It's rated for 120MPH winds.  Granted, part of that is the fact that it has an anemometer on top, and flattens out when the winds get too high.  But even so, it offers significant wind resistance, and meets that rating by using some substantial bits of steel.  And four serious bolts at the base, which require around 1000 ft-lbs of torque to tighten properly.  Or, 1 ft-kip, for those who know what kips are.  I think I'm getting a longer breaker bar for the next one - the five-footer was doable, but even with two guys, was a serious strain (200 lbs horizontally, while bend down to grab the bar that's half a foot above ground level).  A six- or seven-foot bar would do better.  Maybe even eight, to actually make it easy.
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Tom Sawyer

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Re: Need someone mechanically-inclined
« Reply #7 on: July 07, 2015, 08:06 PM NHFT »

Wow, a 400 sq.ft. sail. Hope it works out well in a storm.

It's rated for 120MPH winds.  Granted, part of that is the fact that it has an anemometer on top, and flattens out when the winds get too high.  But even so, it offers significant wind resistance, and meets that rating by using some substantial bits of steel.  And four serious bolts at the base, which require around 1000 ft-lbs of torque to tighten properly.  Or, 1 ft-kip, for those who know what kips are.  I think I'm getting a longer breaker bar for the next one - the five-footer was doable, but even with two guys, was a serious strain (200 lbs horizontally, while bend down to grab the bar that's half a foot above ground level).  A six- or seven-foot bar would do better.  Maybe even eight, to actually make it easy.

I thought you probably had it all figured out.  8)

Wow, a thousand foot pounds... must be some big dang bolts.
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MaineShark

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Re: Need someone mechanically-inclined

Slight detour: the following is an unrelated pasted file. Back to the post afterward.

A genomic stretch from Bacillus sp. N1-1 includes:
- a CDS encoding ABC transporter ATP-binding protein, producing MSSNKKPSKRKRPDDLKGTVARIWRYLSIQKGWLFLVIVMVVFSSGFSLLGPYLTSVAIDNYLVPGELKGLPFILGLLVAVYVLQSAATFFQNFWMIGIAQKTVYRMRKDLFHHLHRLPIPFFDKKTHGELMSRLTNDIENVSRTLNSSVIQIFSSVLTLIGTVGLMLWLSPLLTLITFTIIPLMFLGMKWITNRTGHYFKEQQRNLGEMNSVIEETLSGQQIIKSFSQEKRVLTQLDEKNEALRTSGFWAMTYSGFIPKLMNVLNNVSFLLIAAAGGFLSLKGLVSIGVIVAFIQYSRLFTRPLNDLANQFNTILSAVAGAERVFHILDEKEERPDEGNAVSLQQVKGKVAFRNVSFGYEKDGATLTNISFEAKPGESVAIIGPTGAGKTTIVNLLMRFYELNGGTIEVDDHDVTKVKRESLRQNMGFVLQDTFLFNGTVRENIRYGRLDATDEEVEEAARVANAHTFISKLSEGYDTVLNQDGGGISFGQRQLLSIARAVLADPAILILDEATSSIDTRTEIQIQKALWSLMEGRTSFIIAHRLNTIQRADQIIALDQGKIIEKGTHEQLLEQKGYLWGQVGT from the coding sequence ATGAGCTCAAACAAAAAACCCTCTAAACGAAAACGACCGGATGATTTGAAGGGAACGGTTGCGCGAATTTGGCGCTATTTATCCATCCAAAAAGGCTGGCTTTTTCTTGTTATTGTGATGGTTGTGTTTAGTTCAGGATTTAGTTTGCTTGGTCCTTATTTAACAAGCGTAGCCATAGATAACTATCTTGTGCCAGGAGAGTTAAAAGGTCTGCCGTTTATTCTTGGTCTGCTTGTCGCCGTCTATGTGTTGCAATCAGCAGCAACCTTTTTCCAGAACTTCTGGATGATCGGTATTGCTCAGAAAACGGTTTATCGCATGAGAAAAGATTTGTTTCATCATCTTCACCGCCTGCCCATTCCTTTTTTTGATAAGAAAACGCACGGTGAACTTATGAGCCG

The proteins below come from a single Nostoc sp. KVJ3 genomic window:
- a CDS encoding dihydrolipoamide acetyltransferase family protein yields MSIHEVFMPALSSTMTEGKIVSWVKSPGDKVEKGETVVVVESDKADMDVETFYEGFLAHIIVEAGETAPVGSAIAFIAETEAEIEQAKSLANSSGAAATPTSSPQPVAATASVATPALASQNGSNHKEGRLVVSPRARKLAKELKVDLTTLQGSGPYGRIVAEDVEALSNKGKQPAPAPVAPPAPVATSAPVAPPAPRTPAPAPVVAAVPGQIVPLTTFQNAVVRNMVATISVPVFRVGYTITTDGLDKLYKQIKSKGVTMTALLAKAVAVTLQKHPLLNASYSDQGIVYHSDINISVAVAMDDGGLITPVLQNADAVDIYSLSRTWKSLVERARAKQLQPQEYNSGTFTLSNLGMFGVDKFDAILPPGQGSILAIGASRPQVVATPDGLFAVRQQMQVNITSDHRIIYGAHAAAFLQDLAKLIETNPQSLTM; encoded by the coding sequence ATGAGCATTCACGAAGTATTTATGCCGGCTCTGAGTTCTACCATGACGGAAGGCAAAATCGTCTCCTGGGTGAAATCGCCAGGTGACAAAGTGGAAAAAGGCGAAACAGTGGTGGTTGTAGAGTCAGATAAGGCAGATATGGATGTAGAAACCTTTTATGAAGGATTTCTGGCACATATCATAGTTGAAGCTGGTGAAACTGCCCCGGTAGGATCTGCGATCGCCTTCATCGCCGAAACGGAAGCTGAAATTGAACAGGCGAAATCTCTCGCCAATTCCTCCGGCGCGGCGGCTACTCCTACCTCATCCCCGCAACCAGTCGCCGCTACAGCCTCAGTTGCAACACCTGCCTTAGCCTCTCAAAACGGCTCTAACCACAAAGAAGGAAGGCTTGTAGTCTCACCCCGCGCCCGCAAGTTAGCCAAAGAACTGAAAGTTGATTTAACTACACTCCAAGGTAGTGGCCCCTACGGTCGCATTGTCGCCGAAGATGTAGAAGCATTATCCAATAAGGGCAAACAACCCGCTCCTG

« Reply #8 on: July 07, 2015, 10:11 PM NHFT »

Wow, a thousand foot pounds... must be some big dang bolts.

1" diameter (1-5/8" head).  But very strong steel, so they can take the tension without cracking.
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Russell Kanning

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Re: Need someone mechanically-inclined
« Reply #9 on: July 07, 2015, 10:57 PM NHFT »

120 mile an hour winds ...... insane
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WithoutAPaddle

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Re: Need someone mechanically-inclined
« Reply #10 on: July 08, 2015, 03:21 AM NHFT »

"Not certified for Mt. Washington."
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Russell Kanning

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Re: Need someone mechanically-inclined
« Reply #11 on: July 09, 2015, 01:53 PM NHFT »

we rode the gondola to the top of Monarch Pass in Colorado yesterday .... it was windy but not enough to shut it down
I was imagining how much snow they get and how bad the wind gets .... there were a few towers up there, but not very tall
we were at about 12,000 feet
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Joseph3poe

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Re: Need someone mechanically-inclined
« Reply #12 on: August 28, 2015, 09:32 AM NHFT »

Hi, everyone. My name is Jonathan Zhao. I am Chinese, and I am living in Philadelphia City, USA as a resident. I came here 3 and a half years ago. I am studying in Community College of Phila. I still think learning English is a different job. I am feeling the more I know, the much more I need to know about them. Sometime is quite sad that I don't even know when can I become master in English. And I am happy to find out this forum, I think I can meet a lot of friends like me here. I believe that this is a nice place to learn English, and meet some friends.
 Greeting,
 Jonathan Zhao